Starting on July 1, 2021, domestic workers are protected from discrimination by the Virginia Human Rights Act. Specifically, any person employing one or more domestic workers may not discriminate against a domestic worker because of their race, color, religion, national origin, status as a veteran, sex, sexual orientation, gender identity, marital status, pregnancy, or childbirth or related medical conditions including lactation. A “domestic worker” is someone who is compensated directly or indirectly for the performance of services of a household nature in or around a private home, but does not include certain people who provide care for children or individuals who, because of age or infirmity, are unable to care for themselves. Please note that prohibitions on employment discrimination vary based on the protected class, form of discrimination, and federal versus state law.

Combating Housing Discrimination

The Office of Civil Rights incorporates the previous Division of Human Rights’ responsibility for prosecuting instances of housing discrimination before the Virginia Fair Housing Board, including new protections against LGBTQ discrimination in renting or selling housing, and violations of Virginia’s new ban on “income discrimination,” which Attorney General Herring and his team supported in the 2020 legislative session.

Combating LGBTQ and Gender-based Discrimination

Attorney General Herring has fought for years to better protect the rights and safety of LGBTQ Virginians. He was the first attorney general in the country to successfully argue that his own state’s ban on marriage for same-sex couples violated the Constitution and should be struck down, and he successfully pushed legislation to update Virginia’s hate crime laws to include crimes committed on the basis of gender, gender identity, and sexual orientation.

The new Virginia Values Act includes explicit protections that make it illegal to discriminate against LGBTQ Virginians in the areas of employment, housing, and public accommodation. The Office of Civil Rights includes personnel to investigate allegations that someone has been fired, denied housing, refused service, or otherwise discriminated against on the basis of gender, gender identity, sexual orientation, or another protected characteristic.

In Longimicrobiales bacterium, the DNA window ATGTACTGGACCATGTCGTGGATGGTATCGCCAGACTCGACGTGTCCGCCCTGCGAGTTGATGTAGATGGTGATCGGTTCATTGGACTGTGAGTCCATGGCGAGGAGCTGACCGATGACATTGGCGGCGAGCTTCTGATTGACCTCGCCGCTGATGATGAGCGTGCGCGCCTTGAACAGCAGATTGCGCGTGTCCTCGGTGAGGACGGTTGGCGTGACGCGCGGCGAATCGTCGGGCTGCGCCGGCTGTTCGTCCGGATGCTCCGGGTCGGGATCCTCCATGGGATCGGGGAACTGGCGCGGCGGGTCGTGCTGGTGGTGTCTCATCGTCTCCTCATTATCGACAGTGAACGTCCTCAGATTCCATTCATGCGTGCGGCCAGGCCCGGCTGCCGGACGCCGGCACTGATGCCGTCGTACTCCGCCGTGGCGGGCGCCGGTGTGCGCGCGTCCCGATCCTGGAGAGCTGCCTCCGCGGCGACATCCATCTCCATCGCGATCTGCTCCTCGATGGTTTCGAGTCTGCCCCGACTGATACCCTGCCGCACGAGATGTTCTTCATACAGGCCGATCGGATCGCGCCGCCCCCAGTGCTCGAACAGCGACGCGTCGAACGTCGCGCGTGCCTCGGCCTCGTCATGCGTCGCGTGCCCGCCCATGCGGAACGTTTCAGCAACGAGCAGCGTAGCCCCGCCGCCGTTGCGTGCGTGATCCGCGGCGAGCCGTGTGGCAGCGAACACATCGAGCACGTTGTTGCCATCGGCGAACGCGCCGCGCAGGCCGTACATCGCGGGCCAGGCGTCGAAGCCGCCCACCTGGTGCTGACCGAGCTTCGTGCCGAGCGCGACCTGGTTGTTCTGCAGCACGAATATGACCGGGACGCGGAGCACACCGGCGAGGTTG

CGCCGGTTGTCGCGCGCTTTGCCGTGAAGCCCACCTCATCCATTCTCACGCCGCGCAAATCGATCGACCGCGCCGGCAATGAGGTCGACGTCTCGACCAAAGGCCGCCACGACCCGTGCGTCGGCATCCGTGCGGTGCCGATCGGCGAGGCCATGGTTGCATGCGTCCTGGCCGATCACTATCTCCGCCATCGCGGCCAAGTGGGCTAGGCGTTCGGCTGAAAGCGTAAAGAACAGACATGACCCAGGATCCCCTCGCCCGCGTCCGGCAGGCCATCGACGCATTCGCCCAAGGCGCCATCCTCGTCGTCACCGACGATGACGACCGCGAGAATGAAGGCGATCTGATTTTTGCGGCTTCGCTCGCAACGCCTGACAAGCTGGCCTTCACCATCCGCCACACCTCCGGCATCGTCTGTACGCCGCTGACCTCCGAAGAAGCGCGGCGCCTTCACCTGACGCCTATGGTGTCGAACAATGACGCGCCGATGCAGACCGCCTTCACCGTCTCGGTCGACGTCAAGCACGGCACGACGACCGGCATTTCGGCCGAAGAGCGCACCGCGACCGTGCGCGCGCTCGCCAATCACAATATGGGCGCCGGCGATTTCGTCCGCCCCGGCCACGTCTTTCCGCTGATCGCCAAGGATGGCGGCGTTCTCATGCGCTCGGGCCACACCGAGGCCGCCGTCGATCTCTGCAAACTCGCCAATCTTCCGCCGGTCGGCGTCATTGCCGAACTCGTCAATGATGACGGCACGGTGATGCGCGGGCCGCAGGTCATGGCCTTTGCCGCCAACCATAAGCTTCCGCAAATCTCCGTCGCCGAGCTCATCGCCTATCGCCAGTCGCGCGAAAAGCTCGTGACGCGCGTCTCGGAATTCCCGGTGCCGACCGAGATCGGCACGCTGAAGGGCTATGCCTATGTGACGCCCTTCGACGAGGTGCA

Protecting the Rights of Expectant and New Mothers

The Office of Civil Rights investigates and enforce violations of Virginia’s new laws, which Attorney General Herring supported in the 2020 session, that protect pregnant women and new mothers from discrimination at their workplace or in places of public accommodation. These laws will prevent employers from firing, failing to promote, or failing to hire women who are or may become pregnant, or women who require an accommodation for nursing or lactation. Failure to provide reasonable accommodations for a woman’s pregnancy, childbirth, or lactation needs now constitutes unlawful sex or gender discrimination in violation of the Virginia Human Rights Act.

 

Contact the Office of Civil Rights by phone at (804)786-2071 or by email at This email address is being protected from spambots. You need JavaScript enabled to view it..

For more information view our Office of Civil Rights page.

 

R. Thomas Payne

Senior Assistant Attorney General/Chief

Office of Civil Rights

Office of the Attorney General

202 North Ninth Street

Richmond, VA 23219